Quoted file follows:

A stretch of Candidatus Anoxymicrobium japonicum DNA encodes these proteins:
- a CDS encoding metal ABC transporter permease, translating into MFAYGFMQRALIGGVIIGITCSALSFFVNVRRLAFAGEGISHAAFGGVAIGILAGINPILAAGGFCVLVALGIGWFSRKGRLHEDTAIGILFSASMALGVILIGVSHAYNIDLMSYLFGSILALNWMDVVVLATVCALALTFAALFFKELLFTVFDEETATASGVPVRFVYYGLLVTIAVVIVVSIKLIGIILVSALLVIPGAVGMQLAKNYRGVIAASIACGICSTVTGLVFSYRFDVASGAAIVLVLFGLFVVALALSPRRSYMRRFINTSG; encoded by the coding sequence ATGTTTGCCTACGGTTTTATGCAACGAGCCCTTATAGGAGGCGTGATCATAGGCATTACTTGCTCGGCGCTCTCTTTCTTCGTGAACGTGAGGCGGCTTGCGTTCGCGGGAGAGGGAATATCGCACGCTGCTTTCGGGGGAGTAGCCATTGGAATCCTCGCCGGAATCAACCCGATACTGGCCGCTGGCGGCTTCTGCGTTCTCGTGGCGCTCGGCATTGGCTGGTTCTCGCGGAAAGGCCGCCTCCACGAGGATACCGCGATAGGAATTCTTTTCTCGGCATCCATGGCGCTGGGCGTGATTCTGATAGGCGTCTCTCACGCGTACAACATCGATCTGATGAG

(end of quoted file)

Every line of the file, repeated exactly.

A stretch of Candidatus Anoxymicrobium japonicum DNA encodes these proteins:
- a CDS encoding metal ABC transporter permease, translating into MFAYGFMQRALIGGVIIGITCSALSFFVNVRRLAFAGEGISHAAFGGVAIGILAGINPILAAGGFCVLVALGIGWFSRKGRLHEDTAIGILFSASMALGVILIGVSHAYNIDLMSYLFGSILALNWMDVVVLATVCALALTFAALFFKELLFTVFDEETATASGVPVRFVYYGLLVTIAVVIVVSIKLIGIILVSALLVIPGAVGMQLAKNYRGVIAASIACGICSTVTGLVFSYRFDVASGAAIVLVLFGLFVVALALSPRRSYMRRFINTSG; encoded by the coding sequence ATGTTTGCCTACGGTTTTATGCAACGAGCCCTTATAGGAGGCGTGATCATAGGCATTACTTGCTCGGCGCTCTCTTTCTTCGTGAACGTGAGGCGGCTTGCGTTCGCGGGAGAGGGAATATCGCACGCTGCTTTCGGGGGAGTAGCCATTGGAATCCTCGCCGGAATCAACCCGATACTGGCCGCTGGCGGCTTCTGCGTTCTCGTGGCGCTCGGCATTGGCTGGTTCTCGCGGAAAGGCCGCCTCCACGAGGATACCGCGATAGGAATTCTTTTCTCGGCATCCATGGCGCTGGGCGTGATTCTGATAGGCGTCTCTCACGCGTACAACATCGATCTGATGAG